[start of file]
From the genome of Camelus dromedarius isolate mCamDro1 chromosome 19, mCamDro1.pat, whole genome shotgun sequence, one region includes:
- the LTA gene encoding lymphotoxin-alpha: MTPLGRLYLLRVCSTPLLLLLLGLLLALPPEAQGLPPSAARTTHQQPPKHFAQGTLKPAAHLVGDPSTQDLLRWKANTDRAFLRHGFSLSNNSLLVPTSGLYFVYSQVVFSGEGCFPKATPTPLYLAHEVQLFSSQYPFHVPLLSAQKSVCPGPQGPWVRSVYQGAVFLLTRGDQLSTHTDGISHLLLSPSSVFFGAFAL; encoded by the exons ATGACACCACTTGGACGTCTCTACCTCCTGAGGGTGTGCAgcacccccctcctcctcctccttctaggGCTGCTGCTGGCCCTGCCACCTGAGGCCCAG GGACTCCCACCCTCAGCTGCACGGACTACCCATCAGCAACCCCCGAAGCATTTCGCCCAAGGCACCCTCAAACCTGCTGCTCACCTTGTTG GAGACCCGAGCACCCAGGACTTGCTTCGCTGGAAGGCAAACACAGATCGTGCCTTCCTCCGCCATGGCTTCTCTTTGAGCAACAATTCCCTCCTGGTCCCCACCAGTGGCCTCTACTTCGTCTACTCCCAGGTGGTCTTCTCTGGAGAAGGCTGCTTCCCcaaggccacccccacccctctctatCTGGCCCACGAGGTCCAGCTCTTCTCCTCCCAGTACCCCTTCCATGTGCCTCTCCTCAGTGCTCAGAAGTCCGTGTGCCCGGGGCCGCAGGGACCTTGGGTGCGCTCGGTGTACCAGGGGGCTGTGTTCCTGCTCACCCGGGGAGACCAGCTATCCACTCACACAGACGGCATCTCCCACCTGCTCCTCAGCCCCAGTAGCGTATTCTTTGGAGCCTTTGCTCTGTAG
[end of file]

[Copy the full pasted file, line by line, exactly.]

From the genome of Camelus dromedarius isolate mCamDro1 chromosome 19, mCamDro1.pat, whole genome shotgun sequence, one region includes:
- the LTA gene encoding lymphotoxin-alpha: MTPLGRLYLLRVCSTPLLLLLLGLLLALPPEAQGLPPSAARTTHQQPPKHFAQGTLKPAAHLVGDPSTQDLLRWKANTDRAFLRHGFSLSNNSLLVPTSGLYFVYSQVVFSGEGCFPKATPTPLYLAHEVQLFSSQYPFHVPLLSAQKSVCPGPQGPWVRSVYQGAVFLLTRGDQLSTHTDGISHLLLSPSSVFFGAFAL; encoded by the exons ATGACACCACTTGGACGTCTCTACCTCCTGAGGGTGTGCAgcacccccctcctcctcctccttctaggGCTGCTGCTGGCCCTGCCACCTGAGGCCCAG GGACTCCCACCCTCAGCTGCACGGACTACCCATCAGCAACCCCCGAAGCATTTCGCCCAAGGCACCCTCAAACCTGCTGCTCACCTTGTTG GAGACCCGAGCACCCAGGACTTGCTTCGCTGGAAGGCAAACACAGATCGTGCCTTCCTCCGCCATGGCTTCTCTTTGAGCAACAATTCCCTCCTGGTCCCCACCAGTGGCCTCTACTTCGTCTACTCCCAGGTGGTCTTCTCTGGAGAAGGCTGCTTCCCcaaggccacccccacccctctctatCTGGCCCACGAGGTCCAGCTCTTCTCCTCCCAGTACCCCTTCCATGTGCCTCTCCTCAGTGCTCAGAAGTCCGTGTGCCCGGGGCCGCAGGGACCTTGGGTGCGCTCGGTGTACCAGGGGGCTGTGTTCCTGCTCACCCGGGGAGACCAGCTATCCACTCACACAGACGGCATCTCCCACCTGCTCCTCAGCCCCAGTAGCGTATTCTTTGGAGCCTTTGCTCTGTAG